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Arab-Americans have, understandably, been avid followers of news about the uprisings in the Middle East and North Africa. Many first generation Arab-Americans fled to the US to escape political repression in their home countries.

Now, they see the Arab world changing dramatically. Two dictators have been toppled. Others seem to be teetering.

The so-called Arab Spring is causing Arab-Americans to reconsider their hyphenated identities.

At a recent roundtable in Chicago, second generation Arab-American activists, students and artists discussed the conflicts of identity that revolutions half-way across the world, are forcing them to confront.

Many second generation Arab-Americans have grown up on stories of the home-land their parents fled. They sought political asylum from repression and corruption in countries they loved, but felt they could no longer live in. Waves of Arabs escaping political oppression immigrated to the United States from the Middle East and North Africa in the 1970s and 80s.

Now, nearly three decades later, these young Arab-Americans are being confronted with a fundamentally existential question: “If we’re here because our parents fled repressive, undemocratic regimes … and those regimes no longer exist, well then – shouldn’t we go back?”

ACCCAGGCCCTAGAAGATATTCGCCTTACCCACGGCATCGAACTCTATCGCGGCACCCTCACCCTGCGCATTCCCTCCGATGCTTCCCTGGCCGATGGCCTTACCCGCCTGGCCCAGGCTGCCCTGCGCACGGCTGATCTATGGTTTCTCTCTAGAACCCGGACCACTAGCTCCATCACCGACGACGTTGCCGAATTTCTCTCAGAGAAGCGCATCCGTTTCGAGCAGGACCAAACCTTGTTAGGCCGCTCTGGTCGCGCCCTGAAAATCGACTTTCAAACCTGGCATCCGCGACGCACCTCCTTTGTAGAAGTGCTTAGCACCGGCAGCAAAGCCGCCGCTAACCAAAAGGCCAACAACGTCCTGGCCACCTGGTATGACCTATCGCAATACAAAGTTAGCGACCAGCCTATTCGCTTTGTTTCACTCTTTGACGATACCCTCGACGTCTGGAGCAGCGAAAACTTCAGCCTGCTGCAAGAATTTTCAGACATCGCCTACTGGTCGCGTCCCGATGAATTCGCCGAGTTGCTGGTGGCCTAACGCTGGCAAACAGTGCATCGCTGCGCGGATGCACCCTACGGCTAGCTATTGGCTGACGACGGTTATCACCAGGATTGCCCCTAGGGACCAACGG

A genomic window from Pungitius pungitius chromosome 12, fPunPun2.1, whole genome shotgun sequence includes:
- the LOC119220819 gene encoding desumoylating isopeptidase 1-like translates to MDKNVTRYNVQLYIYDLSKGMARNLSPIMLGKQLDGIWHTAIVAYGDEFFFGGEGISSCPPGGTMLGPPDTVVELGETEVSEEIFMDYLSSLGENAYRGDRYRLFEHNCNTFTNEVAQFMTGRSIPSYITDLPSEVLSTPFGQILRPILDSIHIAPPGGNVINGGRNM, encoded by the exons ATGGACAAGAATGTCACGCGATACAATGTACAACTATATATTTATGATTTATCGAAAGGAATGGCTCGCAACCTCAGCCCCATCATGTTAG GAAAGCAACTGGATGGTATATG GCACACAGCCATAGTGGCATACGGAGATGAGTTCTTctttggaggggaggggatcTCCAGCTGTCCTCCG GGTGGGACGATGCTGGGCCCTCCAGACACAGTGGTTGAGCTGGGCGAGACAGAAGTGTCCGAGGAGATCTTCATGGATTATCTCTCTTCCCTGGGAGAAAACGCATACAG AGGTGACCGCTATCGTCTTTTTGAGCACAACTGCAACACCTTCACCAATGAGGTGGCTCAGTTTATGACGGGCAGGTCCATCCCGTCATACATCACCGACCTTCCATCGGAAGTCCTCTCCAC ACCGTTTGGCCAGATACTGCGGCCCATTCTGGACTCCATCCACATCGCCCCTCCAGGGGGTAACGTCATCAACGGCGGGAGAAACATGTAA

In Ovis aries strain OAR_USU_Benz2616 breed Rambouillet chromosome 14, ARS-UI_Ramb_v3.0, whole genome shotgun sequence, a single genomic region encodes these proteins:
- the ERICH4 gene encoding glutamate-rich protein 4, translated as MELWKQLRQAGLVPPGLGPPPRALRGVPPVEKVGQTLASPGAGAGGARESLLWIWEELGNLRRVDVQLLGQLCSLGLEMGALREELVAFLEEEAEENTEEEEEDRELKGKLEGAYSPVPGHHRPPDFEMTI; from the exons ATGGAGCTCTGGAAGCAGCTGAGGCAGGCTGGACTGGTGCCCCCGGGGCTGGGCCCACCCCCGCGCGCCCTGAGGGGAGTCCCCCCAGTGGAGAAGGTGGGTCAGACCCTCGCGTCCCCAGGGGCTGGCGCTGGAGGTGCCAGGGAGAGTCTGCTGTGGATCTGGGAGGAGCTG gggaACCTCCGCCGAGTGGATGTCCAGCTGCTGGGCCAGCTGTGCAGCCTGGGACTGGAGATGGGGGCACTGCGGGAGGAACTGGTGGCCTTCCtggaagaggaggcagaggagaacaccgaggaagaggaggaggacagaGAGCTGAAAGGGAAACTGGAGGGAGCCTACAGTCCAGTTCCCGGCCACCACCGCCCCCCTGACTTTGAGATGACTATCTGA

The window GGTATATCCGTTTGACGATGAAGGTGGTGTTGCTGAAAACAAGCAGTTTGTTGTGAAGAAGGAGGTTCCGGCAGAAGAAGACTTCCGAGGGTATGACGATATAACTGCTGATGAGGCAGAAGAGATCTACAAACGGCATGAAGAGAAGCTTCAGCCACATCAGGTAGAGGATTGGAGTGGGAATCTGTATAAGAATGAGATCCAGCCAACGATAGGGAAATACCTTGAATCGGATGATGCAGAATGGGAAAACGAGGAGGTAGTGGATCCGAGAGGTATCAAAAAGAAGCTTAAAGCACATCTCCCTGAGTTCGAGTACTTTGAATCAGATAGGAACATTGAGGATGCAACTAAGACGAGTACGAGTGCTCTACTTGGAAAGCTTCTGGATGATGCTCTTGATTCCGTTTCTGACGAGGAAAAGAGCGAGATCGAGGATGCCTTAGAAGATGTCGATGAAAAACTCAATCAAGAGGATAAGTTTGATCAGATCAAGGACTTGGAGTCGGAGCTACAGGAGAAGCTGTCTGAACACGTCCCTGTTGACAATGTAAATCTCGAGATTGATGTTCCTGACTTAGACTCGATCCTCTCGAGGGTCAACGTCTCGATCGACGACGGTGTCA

“It’s still bizarre, it’s still like a dream to even discuss, ‘can we possibly live there?’” asked Abdullah Fadhli, an artist who was born and raised in the US whose parents fled Libya in 1980 to escape Muammar Gaddafi’s regime.

“My father didn’t come here willingly. He was an exile from the get-go. Libyans wanted to live in Libya, these people came here unwillingly, they love their country. My father hasn’t seen his family in over 30 years, I’m sure he’s going to go back.”

Ahlam Said, a Yemeni-American political organizer and activist, said as much as she might want to go back if things in Yemen change; her dual identity actually complicates things.

“Going back to Yemen, when you told people you were American-Yemeni, they’d sort of like smirk at you and go ‘emm, okay, yeah,’ Said said.

“I wasn’t raised in Yemen, I was born in Yemen, and I came here at the age of two, and now all of a sudden I’m beginning to enter into a world where I want to be closer to my Yemeni identity, I want to understand what’s going on, I want to be involved. But you know, I know there’s going to be a struggle if I go back, because now my identity is going to be challenged.





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